Though the creator of Hercule Poirot, that pompous little Belgian detective, would gladly have done him in long before public demand forced her to invent case after case for him to solve, Agatha Christie never tired of her other famous sleuth, Miss Jane Marple. She gave her repeated adventures and puzzles to solve in 12 full-length books and 20 short stories that covered a span of 40 years.
A complete contrast to Hercule Poirot, Jane Marple lived a life of seeming quiet in the pretty village of St. Mary Mead, but over those years her readers learned so much about her that Anne Hart has been able to produce a biography of Aunt Jane. That so seemingly sheltered--though far from inactive or unworldly--a spinster should somehow either attract or be attracted to murder, either during her occasional sallies into the greater world or at home, is one of the mysteries that her biographer has to solve, and Anne Hart does this ingeniously even as she details what she calls her subject's "tottery knitting life in St. Mary Mead."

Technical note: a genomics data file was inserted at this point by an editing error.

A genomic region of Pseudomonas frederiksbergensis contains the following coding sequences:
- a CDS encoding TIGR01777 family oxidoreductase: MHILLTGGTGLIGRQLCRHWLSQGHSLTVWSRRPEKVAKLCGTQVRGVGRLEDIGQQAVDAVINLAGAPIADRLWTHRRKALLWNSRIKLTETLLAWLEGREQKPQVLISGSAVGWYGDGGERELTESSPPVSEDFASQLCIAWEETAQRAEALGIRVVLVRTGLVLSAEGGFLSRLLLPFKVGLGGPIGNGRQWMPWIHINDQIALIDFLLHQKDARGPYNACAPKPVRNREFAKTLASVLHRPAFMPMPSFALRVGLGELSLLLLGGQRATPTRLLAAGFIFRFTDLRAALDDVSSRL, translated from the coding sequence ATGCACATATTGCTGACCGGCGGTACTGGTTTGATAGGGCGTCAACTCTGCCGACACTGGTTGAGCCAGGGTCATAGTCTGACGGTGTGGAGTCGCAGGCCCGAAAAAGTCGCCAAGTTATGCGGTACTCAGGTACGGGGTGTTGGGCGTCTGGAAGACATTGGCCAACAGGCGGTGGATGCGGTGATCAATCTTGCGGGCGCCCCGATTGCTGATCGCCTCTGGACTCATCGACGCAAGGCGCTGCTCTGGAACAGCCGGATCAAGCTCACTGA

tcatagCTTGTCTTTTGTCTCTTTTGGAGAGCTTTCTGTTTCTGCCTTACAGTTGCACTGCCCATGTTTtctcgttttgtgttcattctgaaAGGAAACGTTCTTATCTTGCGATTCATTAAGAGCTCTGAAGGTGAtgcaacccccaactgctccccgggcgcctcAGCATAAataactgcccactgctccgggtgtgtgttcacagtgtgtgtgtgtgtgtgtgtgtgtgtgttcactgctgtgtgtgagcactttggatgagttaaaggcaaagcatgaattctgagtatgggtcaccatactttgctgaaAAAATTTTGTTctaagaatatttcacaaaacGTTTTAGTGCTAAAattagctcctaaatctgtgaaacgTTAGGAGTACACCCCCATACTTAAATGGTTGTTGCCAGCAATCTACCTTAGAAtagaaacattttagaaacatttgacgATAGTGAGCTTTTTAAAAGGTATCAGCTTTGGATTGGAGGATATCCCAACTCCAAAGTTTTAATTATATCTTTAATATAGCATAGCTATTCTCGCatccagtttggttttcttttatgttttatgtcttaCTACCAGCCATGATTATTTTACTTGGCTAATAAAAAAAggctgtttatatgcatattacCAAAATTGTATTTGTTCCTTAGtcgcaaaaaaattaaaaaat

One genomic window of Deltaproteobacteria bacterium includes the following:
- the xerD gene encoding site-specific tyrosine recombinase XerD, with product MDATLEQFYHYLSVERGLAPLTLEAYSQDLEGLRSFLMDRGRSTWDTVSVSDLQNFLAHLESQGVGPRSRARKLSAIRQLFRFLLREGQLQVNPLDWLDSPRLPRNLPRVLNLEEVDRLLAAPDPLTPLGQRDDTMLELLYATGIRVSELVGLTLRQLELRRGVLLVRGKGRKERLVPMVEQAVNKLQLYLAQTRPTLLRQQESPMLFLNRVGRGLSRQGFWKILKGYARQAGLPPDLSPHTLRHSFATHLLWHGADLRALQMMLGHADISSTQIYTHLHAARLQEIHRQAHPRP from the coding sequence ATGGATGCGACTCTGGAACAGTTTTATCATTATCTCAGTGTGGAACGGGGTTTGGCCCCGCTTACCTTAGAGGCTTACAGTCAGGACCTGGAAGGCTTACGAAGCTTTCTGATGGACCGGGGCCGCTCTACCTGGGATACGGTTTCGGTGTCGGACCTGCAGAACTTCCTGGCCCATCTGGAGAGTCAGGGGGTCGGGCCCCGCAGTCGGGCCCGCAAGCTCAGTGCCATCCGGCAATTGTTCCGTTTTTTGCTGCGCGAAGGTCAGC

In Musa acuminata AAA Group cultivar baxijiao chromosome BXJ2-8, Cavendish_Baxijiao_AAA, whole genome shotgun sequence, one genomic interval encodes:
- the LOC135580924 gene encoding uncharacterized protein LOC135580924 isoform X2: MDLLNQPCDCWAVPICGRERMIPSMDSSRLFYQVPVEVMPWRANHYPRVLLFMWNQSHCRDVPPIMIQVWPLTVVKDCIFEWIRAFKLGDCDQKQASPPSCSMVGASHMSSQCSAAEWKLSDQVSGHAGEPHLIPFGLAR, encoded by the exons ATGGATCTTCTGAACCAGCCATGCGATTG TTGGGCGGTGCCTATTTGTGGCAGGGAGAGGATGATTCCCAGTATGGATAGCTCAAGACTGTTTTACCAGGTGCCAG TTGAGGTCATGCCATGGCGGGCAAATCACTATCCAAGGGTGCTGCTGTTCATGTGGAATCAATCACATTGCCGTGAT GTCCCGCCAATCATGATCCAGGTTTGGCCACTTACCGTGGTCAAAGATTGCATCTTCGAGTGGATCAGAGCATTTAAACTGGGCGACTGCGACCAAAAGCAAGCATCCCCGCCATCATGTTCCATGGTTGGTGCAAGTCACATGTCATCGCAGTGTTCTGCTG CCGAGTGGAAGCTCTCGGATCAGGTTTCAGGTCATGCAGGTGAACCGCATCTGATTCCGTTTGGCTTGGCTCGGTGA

The forgetful reader can refer to the map of that village as it was drawn for "The Murder at the Vicarage" and reproduced here. The 20 short stories--best taken one at a time; say, on going to bed--are equally satisfying, as Aunt Jane dithers along with her purling projects, picking up stitches dropped by her less attentive companions and coming up with the completed dastardly design in a little flourish as she binds off at the end.